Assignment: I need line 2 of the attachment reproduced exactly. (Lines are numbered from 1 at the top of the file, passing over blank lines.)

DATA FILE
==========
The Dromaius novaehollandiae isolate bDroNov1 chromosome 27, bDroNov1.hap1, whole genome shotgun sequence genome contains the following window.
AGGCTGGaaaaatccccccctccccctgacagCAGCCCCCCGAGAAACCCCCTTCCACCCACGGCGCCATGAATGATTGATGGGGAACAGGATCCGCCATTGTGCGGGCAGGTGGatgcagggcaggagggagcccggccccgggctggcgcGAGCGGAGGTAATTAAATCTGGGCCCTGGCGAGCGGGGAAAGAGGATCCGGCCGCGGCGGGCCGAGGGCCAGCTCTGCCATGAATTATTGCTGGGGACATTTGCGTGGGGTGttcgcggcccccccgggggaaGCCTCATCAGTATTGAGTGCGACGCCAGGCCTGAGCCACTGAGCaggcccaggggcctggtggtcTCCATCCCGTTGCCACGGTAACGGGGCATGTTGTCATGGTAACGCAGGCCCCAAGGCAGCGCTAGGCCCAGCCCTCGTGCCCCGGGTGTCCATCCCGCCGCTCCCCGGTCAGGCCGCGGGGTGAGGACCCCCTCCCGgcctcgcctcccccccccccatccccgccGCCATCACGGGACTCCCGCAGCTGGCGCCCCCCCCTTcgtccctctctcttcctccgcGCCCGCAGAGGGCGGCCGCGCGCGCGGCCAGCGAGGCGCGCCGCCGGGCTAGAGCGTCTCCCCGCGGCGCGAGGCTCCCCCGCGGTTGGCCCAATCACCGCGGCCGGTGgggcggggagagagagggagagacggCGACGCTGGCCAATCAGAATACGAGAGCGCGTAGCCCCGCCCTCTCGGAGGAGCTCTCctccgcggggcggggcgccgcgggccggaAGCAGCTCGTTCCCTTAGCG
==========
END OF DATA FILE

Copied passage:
AGGCTGGaaaaatccccccctccccctgacagCAGCCCCCCGAGAAACCCCCTTCCACCCACGGCGCCATGAATGATTGATGGGGAACAGGATCCGCCATTGTGCGGGCAGGTGGatgcagggcaggagggagcccggccccgggctggcgcGAGCGGAGGTAATTAAATCTGGGCCCTGGCGAGCGGGGAAAGAGGATCCGGCCGCGGCGGGCCGAGGGCCAGCTCTGCCATGAATTATTGCTGGGGACATTTGCGTGGGGTGttcgcggcccccccgggggaaGCCTCATCAGTATTGAGTGCGACGCCAGGCCTGAGCCACTGAGCaggcccaggggcctggtggtcTCCATCCCGTTGCCACGGTAACGGGGCATGTTGTCATGGTAACGCAGGCCCCAAGGCAGCGCTAGGCCCAGCCCTCGTGCCCCGGGTGTCCATCCCGCCGCTCCCCGGTCAGGCCGCGGGGTGAGGACCCCCTCCCGgcctcgcctcccccccccccatccccgccGCCATCACGGGACTCCCGCAGCTGGCGCCCCCCCCTTcgtccctctctcttcctccgcGCCCGCAGAGGGCGGCCGCGCGCGCGGCCAGCGAGGCGCGCCGCCGGGCTAGAGCGTCTCCCCGCGGCGCGAGGCTCCCCCGCGGTTGGCCCAATCACCGCGGCCGGTGgggcggggagagagagggagagacggCGACGCTGGCCAATCAGAATACGAGAGCGCGTAGCCCCGCCCTCTCGGAGGAGCTCTCctccgcggggcggggcgccgcgggccggaAGCAGCTCGTTCCCTTAGCG